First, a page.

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-   -   Lost tape? (http://www.dvinfo.net/forum/canon-gl-series-dv-camcorders/38450-lost-tape.html)

Patrick Pike January 27th, 2005 07:24 PM

Lost tape?
I just filmed an imporant meeting for a local business this morning (paying gig). On a new GL2 (less than 30 tapes through its heads) with a brand new Sony Premium tape (the only brand and type the camera has seen) everything looked great going into the viewfinder.

Unfortunately, when I logged it into my computer this afternoon, it plays back as PURE (start to end) mosiac--no sound either. Same behavior on my MiniDV deck, and two other GL2's. I tried a new tape in the camera to see if its the heads or the tape, and a new tape works just fine. Then I tried the damaged tape in the camera again (fastforwarded past the last recorded position on the tape) for a test shot--plays back fine.

Thankfully I brought along a second camera and used it, too bad it is an extremely wide shot for a 45 min meeting and does not have the benifit of the wireless mics I had hooked up. But its going to save my butt right now!

Anyone have any suggestions for pulling anything off of the tape? Even if I could get audio (now it's pure silience) I would be thankful at this point.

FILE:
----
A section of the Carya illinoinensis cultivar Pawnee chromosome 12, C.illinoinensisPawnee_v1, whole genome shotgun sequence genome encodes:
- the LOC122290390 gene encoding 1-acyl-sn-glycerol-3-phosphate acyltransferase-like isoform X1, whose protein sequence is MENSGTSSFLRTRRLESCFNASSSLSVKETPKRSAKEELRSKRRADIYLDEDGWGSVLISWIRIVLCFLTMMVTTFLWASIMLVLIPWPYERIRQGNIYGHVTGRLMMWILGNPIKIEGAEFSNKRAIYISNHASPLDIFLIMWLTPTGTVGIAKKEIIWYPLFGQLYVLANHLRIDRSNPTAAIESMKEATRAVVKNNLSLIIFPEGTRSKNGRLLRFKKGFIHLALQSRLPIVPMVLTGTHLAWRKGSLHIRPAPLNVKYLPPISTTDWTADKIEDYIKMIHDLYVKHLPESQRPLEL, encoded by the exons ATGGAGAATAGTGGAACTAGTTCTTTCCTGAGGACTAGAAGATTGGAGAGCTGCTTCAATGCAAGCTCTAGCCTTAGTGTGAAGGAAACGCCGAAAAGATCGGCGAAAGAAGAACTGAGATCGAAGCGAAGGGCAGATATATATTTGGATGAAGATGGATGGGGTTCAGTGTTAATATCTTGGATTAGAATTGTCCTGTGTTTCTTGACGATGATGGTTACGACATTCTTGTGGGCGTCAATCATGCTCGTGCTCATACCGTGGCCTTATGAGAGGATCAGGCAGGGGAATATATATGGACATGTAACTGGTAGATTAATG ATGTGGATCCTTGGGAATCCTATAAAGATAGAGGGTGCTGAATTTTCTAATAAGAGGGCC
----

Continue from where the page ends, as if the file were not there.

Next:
Thanks in advance,

Hank Freeman January 28th, 2005 02:34 PM

I've broke down and purchased a sub-$1000 lap top and installed Pinnacle 9 on it ($49). Simply, I ingest to DV-AVI on the fly to the 80GIG hard drive via firewire. My events typically generate $750-$5000 and I can't afford a boo-boo. Of course this works well for fix, tripod mounted camera situations or when we use our trailer (4 GL2s on snakes). You don't have to edit on the laptop. Pinnacle allows you to simply play-out the captured (ingested) DV-AVI right out of the firewire port. I'll also wireless dump the file to the main NLE overnight. For 'live-to-tape' we use WIN-TV and record as 720x480 DVD quality MPEGs. Sooner or later everyone gets bit by dirty heads or bad tapes.

Patrick Pike January 28th, 2005 02:44 PM

I think your going in the right direction with the laptop, which is what I will do to avoid future mishaps. But again, it really only works well for 1 camera on a tripod at a time. We cover many weddings where this isnt really an option, although I always believe in saftey through reduncy, which is why I always use 4 cameras for a wedding. Im looking into Direct to Disk recording and outfiting our cameras with drives which may be the best solution for DV. Plus I like the idea of ending "wasted" capturing hours (this gets ugly when you do a four camera shoot) and being more productive.

Rob Lohman January 30th, 2005 06:25 AM

Also keep in mind that there are direct-to-disk recorders which
you just attach to the camera. Much easier than a laptop if you
need to be mobile and such. Ofcourse if you simply record
something static it can be fine to use a computer/laptop.

If you are going to use a computer check out the DV Rack software,
seems to be a nice program especially designed to use a computer
as a direct-to-disk device.

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